A fallstreak hole (also: hole punch cloud and punch hole cloud) is a large circular gap that can appear in cirrocumulus or altocumulus clouds. Such holes are formed when the water temperature in the clouds is below freezing but the water has not frozen yet due to the lack of ice nucleation particles. When a portion of the water does start to freeze it will set off a domino effect, due to the Bergeron process, causing the water vapor around it to freeze and fall to the earth as well. This leaves a large, often circular, hole in the cloud.
It is believed that a disruption in the stability of the cloud layer, such as that caused by a passing jet, may induce the domino process of evaporation which creates the hole. Such clouds are not unique to one geographic area and have been photographed from the United States to Russia. Because of their rarity and unusual appearance, fallstreak holes are often mistaken for or attributed to unidentified flying objects.
UFO-Like Clouds Linked to Military Maneuvers?
Jets Punch Holes in Clouds and Create RainLive Science - June 14, 2010
Aircraft can accidentally punch holes in clouds, leaving a trail of snow or rain in their wake, a new study finds. Turboprop and jet aircraft that climb or descend under certain atmospheric conditions can inadvertently trigger what's known as cloud seeding. This technology is usually associated with schemes to control the weather. However, cloud seeding can happen by accident as planes soaring through mid-level clouds leave behind odd-shaped holes or channels in the clouds and cause narrow bands of snow or rain to develop and fall to the ground.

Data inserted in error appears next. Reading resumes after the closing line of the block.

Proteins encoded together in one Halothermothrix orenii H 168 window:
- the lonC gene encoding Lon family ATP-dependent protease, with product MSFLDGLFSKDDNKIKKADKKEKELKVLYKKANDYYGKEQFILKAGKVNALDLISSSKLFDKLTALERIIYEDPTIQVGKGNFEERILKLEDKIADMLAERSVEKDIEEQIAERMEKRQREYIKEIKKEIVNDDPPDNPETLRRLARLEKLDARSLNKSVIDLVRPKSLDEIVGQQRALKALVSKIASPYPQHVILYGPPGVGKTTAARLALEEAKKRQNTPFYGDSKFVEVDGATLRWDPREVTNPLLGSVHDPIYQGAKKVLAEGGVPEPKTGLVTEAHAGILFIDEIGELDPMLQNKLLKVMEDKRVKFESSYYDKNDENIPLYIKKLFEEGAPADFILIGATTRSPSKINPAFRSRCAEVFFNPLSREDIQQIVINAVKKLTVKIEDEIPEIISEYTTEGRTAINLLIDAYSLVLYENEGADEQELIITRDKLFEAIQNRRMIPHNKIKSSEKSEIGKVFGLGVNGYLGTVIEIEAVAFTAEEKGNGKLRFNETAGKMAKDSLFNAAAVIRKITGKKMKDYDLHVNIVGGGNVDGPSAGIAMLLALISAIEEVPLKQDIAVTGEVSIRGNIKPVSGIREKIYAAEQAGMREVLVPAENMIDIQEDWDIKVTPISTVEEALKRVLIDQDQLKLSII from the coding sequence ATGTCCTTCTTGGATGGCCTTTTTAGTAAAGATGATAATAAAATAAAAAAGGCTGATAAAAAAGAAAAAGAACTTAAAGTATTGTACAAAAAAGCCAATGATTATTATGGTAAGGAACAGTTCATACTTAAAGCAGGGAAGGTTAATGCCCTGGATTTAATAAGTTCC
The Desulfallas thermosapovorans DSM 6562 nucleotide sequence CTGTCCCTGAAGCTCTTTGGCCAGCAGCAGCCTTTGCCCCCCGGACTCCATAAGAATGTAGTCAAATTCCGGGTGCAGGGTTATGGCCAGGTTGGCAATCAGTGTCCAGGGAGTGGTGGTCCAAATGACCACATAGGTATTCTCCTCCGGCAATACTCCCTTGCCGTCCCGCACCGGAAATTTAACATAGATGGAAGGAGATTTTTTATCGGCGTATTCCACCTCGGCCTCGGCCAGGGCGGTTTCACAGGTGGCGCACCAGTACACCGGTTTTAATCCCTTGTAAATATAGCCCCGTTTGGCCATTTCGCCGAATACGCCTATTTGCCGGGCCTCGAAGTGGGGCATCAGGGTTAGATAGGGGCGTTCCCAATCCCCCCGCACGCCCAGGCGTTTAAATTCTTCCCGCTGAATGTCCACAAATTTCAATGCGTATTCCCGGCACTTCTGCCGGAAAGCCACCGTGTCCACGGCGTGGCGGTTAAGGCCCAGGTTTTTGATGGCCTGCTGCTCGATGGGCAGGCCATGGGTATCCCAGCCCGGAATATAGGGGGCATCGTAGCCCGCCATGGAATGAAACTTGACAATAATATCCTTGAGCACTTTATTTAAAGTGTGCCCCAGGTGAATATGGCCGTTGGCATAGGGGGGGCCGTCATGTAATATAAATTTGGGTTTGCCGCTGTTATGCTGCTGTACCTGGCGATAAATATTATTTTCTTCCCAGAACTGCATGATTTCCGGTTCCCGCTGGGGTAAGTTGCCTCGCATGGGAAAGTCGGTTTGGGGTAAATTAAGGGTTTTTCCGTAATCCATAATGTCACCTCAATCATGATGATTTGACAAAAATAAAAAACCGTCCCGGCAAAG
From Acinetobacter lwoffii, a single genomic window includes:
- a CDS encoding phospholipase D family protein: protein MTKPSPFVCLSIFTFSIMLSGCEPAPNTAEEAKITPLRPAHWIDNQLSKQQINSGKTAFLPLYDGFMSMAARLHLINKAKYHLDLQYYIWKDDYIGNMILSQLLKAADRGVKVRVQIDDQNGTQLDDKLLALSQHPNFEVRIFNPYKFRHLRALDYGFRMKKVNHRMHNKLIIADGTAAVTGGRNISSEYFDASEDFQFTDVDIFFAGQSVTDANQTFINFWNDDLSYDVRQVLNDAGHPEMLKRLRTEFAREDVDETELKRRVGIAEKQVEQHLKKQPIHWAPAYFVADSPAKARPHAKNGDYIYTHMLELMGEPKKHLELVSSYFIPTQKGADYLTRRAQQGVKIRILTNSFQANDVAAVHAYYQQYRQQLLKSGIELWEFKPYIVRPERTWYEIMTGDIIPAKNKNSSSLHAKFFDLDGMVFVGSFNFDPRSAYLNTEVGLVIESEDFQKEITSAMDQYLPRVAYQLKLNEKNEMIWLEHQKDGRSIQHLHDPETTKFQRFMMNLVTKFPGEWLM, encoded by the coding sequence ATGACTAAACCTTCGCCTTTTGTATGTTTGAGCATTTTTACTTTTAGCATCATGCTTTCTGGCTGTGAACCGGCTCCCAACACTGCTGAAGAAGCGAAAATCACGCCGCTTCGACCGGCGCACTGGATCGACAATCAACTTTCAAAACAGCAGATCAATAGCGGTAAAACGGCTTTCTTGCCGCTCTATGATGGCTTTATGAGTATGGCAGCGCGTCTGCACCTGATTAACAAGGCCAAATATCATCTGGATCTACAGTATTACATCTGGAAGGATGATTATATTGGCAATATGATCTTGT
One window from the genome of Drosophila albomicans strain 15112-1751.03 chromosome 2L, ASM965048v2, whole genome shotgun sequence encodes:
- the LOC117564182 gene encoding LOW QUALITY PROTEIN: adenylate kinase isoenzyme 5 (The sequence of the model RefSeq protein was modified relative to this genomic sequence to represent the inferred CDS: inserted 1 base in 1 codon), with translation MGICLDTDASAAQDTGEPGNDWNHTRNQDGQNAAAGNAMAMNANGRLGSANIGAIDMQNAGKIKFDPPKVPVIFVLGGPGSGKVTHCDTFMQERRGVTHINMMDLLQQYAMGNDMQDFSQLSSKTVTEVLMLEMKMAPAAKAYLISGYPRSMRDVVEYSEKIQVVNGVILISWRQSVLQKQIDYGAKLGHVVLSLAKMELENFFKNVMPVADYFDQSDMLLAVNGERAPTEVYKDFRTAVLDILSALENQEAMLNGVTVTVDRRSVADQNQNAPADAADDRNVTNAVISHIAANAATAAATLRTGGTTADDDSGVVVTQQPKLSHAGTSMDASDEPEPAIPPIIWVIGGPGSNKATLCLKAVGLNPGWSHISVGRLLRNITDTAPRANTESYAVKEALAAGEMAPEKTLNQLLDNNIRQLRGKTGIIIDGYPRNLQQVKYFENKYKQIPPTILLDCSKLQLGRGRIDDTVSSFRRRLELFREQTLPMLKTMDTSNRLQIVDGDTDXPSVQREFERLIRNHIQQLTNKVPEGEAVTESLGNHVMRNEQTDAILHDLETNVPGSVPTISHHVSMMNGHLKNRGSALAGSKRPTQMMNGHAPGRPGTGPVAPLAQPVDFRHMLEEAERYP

Holes punched in clouds are a phenomenon that has been recognized for many years and seen in photos from around the world. A front-page feature on Yahoo! carried the headline "A Halo over Moscow" after photos emerged of just such a hole in October 2009. The secret behind these mysterious clouds has now been revealed: Supercooled water droplets that remain liquid even at subfreezing temperatures - below about 5 degrees Fahrenheit (minus 15 degrees Celsius). When an airplane cuts through clouds containing the supercooled water droplets, air is cooled behind aircraft propellers or over jet wings, and these water droplets freeze and drop toward Earth.
Hole-punched clouds and accidental cloud seeding may be more common in regions such as the Pacific Northwest and western Europe where cloud layers with supercooled droplets are more common, Heymsfield said.